Helicopter Ben is passing the keys to the printing press (and the copter) to Janet Yellen in this New Year. We're told we can sleep well at night knowing the US dollar is in good hands. Don't believe me? Take it from an academic who teaches economics.

Back when her appointment was announced, University of Michigan economics professor Justin Wolfers said, “Yellen is quite simply more qualified for the job than any of her predecessors. She's an imaginative and technically adept economist possessed of a brilliant and precise mind.” Wolfers continued, “Tonight, I feel reassured that my daughter's economic future is in good hands.”

The US dollar, once backed by an unfeeling barbaric relic, is now under the stewardship of the best and brightest. Richard Nixon replaced the dollar's gold backing with the PhD standard back in 1971. The Tricky One, like Obama, also selected an immanently qualified Fed chair.

Why, none other than Milton Friedman gushed in a column for Newsweek at the time of Nixon's selection of Arthur Burns as chairman of the Federal Reserve. Burns, he wrote, “is the first person ever named Chairman of the Board who has the right qualifications for that post.”

Those previous chairmen were, in Friedman's words, “able, public-spirited men with high standards of integrity and service.” However, none saw the big picture, only having “experience in individual business or financial institutions,” and none “had any training or special competence in the problems of the economy as a whole.”

Real-world business or banking experience is not what Washington wants in a Fed chair-man or woman. That sort of background might dissuade a Fed head from trusting her models to know exactly what  interest rate should make for maximum employment and just how much “Q” to put in the central bank's monthly QE sauce.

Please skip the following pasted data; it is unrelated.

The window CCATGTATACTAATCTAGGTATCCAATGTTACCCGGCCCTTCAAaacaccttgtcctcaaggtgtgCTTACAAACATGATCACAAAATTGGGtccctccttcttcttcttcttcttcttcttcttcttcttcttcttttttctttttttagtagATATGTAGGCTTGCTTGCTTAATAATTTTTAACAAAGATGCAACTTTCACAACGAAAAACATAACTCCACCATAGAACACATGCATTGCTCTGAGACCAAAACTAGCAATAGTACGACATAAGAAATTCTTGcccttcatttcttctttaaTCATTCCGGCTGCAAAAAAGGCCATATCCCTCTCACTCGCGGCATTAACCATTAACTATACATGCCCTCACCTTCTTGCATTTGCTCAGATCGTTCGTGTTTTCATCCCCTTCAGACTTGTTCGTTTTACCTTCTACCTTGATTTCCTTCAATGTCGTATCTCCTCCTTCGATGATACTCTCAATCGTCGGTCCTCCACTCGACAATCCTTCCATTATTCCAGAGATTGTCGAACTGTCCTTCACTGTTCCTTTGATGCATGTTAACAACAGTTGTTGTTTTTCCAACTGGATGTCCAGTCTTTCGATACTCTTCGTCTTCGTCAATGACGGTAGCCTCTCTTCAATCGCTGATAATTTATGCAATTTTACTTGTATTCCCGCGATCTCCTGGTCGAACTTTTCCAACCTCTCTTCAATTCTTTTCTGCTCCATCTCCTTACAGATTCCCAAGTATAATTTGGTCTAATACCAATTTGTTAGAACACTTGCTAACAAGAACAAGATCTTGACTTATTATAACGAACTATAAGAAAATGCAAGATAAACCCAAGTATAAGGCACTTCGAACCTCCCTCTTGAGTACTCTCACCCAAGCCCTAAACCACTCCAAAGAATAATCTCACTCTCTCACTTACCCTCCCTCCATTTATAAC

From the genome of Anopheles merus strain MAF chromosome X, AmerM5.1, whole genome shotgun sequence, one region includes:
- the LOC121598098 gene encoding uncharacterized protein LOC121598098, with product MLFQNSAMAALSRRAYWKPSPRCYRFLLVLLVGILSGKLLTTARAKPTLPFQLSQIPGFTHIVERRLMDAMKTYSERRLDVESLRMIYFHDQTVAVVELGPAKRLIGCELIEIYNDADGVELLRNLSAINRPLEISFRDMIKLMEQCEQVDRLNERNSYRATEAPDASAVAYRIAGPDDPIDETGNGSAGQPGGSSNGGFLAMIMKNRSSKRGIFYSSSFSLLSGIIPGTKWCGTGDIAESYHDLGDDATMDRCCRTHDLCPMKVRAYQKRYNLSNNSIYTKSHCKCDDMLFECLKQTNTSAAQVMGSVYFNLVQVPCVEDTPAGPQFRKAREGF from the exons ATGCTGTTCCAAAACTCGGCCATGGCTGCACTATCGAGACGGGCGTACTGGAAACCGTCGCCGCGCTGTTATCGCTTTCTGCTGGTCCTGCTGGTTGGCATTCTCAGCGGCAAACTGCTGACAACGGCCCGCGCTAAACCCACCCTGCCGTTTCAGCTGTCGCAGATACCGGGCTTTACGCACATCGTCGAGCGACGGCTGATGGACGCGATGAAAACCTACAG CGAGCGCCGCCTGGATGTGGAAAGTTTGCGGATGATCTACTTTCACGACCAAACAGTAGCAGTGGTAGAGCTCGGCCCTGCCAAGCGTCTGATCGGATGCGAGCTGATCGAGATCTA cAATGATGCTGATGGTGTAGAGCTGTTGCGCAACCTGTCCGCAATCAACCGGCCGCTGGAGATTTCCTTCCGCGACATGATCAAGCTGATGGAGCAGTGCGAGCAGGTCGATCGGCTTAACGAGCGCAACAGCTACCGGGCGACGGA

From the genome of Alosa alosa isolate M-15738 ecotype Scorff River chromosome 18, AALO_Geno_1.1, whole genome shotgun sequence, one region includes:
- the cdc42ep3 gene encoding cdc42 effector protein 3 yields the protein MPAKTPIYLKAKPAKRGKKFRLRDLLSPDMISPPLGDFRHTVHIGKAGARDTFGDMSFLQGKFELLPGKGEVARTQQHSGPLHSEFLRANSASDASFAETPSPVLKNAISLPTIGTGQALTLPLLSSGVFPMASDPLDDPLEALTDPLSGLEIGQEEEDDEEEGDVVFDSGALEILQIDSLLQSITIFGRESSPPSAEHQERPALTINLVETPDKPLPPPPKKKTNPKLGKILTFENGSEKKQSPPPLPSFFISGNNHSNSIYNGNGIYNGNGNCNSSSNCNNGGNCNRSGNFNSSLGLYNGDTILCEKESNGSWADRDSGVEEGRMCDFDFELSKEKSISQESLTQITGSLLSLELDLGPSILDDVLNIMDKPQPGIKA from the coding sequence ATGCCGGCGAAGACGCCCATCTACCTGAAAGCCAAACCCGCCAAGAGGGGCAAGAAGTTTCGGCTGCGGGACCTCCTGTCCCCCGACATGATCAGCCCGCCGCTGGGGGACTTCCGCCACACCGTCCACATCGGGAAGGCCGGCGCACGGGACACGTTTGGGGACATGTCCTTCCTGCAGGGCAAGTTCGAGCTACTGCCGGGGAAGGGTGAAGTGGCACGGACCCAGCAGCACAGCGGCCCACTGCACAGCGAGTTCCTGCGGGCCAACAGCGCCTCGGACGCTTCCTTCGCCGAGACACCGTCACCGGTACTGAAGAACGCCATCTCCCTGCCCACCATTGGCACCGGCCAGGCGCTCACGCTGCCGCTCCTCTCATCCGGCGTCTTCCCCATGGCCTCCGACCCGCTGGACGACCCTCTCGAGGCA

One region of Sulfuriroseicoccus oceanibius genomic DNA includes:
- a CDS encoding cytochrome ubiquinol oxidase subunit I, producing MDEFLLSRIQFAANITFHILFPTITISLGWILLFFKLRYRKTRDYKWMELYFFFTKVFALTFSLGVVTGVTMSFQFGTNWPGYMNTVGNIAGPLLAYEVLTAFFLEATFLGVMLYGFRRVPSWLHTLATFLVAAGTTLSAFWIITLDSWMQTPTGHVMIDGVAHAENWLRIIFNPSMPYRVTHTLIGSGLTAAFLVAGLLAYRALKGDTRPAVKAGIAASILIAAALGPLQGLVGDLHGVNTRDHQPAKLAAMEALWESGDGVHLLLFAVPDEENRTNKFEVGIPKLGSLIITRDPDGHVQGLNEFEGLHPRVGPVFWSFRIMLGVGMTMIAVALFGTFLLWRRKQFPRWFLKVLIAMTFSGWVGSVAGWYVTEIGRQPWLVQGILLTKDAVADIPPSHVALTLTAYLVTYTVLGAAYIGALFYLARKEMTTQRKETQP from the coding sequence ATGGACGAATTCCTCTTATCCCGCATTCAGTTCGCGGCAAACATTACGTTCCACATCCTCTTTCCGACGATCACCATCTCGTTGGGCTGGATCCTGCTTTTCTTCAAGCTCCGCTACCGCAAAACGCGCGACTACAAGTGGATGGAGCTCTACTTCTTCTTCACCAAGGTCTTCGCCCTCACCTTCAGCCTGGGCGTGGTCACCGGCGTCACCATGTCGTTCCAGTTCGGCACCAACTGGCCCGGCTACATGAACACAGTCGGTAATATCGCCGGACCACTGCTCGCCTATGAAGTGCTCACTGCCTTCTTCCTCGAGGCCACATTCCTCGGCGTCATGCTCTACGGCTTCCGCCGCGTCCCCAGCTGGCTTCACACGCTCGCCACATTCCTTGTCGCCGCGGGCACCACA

Yellen, like Burns, has only worked in academia and government. She actually believes her employer can print jobs, and, to quote the New York Times, she has a “greater willingness to tolerate a little more inflation in order to reduce unemployment more quickly.”

The new chair is said to be tougher than Bernanke, but like her predecessor was drawn to study economics by the Great Depression. Not surprisingly,  she too believes markets are imperfect and require lots of government supervision.

It's long forgotten that Arthur Burns tried to get his boss reelected by stimulating the economy with easy money. The result was unforgettable stagflation, which he blamed on everything but his monetary policy. Burns cited the business community's “exuberant mood” and “waves of speculation” as inflation causes.

I think you get the idea of what the Yellen Fed will do in the coming years, making now the perfect time to start considering hard assets. And who better to answer your hard questions about gold, silver, and precious metals stocks than one of the top resource speculators himself—Doug Casey.

A week from today, subscribers to BIG GOLD, Casey International Speculator, Casey Investment Alert, The Casey Report, as well as the Casey OnePass and the Casey Club membership services will have the opportunity to attend a Q&A discussion by a team of Casey experts—including Jeff Clark, Olivier Garret, Louis James, and of course Doug—answer the most pressing questions about the volatile gold market.

Please join moderator Andy Duncan and the Casey team at 2:00 PM Eastern next Wednesday, January 15 for “Answering the Hard Questions About Your Hard Assets.”

If you have a question you would like answered, you can submit it via the link you've received in yesterday's email. Deadline is midnight, Friday, January 10. Watch your inbox for another email from us on Friday, for last-minute submission of your questions and to listen to the event on January 15.

Now that we have the housekeeping out of the way, in today's column EverBank's Chuck Butler considers Triffin's Dilemma and what it means for the dollar's future as the world's reserve currency. Most of us don't remember a time when the dollar wasn't the king of currencies. Butler puts the US currency in historical context and gives us an idea of what comes next. Don't miss it.

Sincerely,

Doug French, Contributing Editor